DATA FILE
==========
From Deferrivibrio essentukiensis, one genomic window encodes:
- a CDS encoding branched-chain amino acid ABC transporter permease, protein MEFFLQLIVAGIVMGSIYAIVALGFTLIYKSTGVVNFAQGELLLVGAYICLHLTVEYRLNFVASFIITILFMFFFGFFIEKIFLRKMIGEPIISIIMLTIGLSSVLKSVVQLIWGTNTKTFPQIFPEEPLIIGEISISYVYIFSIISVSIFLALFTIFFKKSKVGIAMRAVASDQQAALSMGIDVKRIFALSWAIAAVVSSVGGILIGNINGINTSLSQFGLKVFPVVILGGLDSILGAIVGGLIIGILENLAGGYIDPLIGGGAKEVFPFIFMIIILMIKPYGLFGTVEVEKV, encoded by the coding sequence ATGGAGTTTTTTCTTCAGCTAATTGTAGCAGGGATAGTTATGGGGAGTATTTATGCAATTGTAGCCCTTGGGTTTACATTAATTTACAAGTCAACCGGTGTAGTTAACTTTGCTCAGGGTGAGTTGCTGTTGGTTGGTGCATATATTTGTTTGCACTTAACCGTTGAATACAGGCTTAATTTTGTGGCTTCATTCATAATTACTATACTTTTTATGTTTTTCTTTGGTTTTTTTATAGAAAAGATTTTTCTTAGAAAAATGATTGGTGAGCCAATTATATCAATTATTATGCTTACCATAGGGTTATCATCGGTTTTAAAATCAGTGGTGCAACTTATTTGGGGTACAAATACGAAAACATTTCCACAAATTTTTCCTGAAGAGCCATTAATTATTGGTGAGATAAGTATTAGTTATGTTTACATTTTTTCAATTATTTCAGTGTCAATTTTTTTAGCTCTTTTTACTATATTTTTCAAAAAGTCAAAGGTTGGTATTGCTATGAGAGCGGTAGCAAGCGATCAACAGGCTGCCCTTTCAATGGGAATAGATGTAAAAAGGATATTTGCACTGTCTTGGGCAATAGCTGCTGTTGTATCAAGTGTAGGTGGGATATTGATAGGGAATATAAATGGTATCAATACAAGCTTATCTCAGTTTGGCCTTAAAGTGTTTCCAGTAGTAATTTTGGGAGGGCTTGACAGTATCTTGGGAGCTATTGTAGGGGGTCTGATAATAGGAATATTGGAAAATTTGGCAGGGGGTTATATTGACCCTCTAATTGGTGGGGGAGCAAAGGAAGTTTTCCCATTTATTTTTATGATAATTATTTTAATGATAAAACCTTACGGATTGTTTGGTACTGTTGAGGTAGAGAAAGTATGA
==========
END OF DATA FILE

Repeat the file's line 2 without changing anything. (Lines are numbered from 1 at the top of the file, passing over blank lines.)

- a CDS encoding branched-chain amino acid ABC transporter permease, protein MEFFLQLIVAGIVMGSIYAIVALGFTLIYKSTGVVNFAQGELLLVGAYICLHLTVEYRLNFVASFIITILFMFFFGFFIEKIFLRKMIGEPIISIIMLTIGLSSVLKSVVQLIWGTNTKTFPQIFPEEPLIIGEISISYVYIFSIISVSIFLALFTIFFKKSKVGIAMRAVASDQQAALSMGIDVKRIFALSWAIAAVVSSVGGILIGNINGINTSLSQFGLKVFPVVILGGLDSILGAIVGGLIIGILENLAGGYIDPLIGGGAKEVFPFIFMIIILMIKPYGLFGTVEVEKV, encoded by the coding sequence ATGGAGTTTTTTCTTCAGCTAATTGTAGCAGGGATAGTTATGGGGAGTATTTATGCAATTGTAGCCCTTGGGTTTACATTAATTTACAAGTCAACCGGTGTAGTTAACTTTGCTCAGGGTGAGTTGCTGTTGGTTGGTGCATATATTTGTTTGCACTTAACCGTTGAATACAGGCTTAATTTTGTGGCTTCATTCATAATTACTATACTTTTTATGTTTTTCTTTGGTTTTTTTATAGAAAAGATTTTTCTTAGAAAAATGATTGGTGAGCCAATTATATCAATTATTATGCTTACCATAGGGTTATCATCGGTTTTAAAATCAGTGGTGCAACTTATTTGGGGTACAAATACGAAAACATTTCCACAAATTTTTCCTGAAGAGCCATTAATTATTGGTGAGATAAGTATTAGTTATGTTTACATTTTTTCAATTATTTCAGTGTCAATTTTTTTAGCTCTTTTTACTATATTTTTCAAAAAGTCAAAGGTTGGTATTGCTATGAGAGCGGTAGCAAGCGATCAACAGGCTGCCCTTTCAATGGGAATAGATGTAAAAAGGATATTTGCACTGTCTTGGGCAATAGCTGCTGTTGTATCAAGTGTAGGTGGGATATTGATAGGGAATATAAATGGTATCAATACAAGCTTATCTCAGTTTGGCCTTAAAGTGTTTCCAGTAGTAATTTTGGGAGGGCTTGACAGTATCTTGGGAGCTATTGTAGGGGGTCTGATAATAGGAATATTGGAAAATTTGGCAGGGGGTTATATTGACCCTCTAATTGGTGGGGGAGCAAAGGAAGTTTTCCCATTTATTTTTATGATAATTATTTTAATGATAAAACCTTACGGATTGTTTGGTACTGTTGAGGTAGAGAAAGTATGA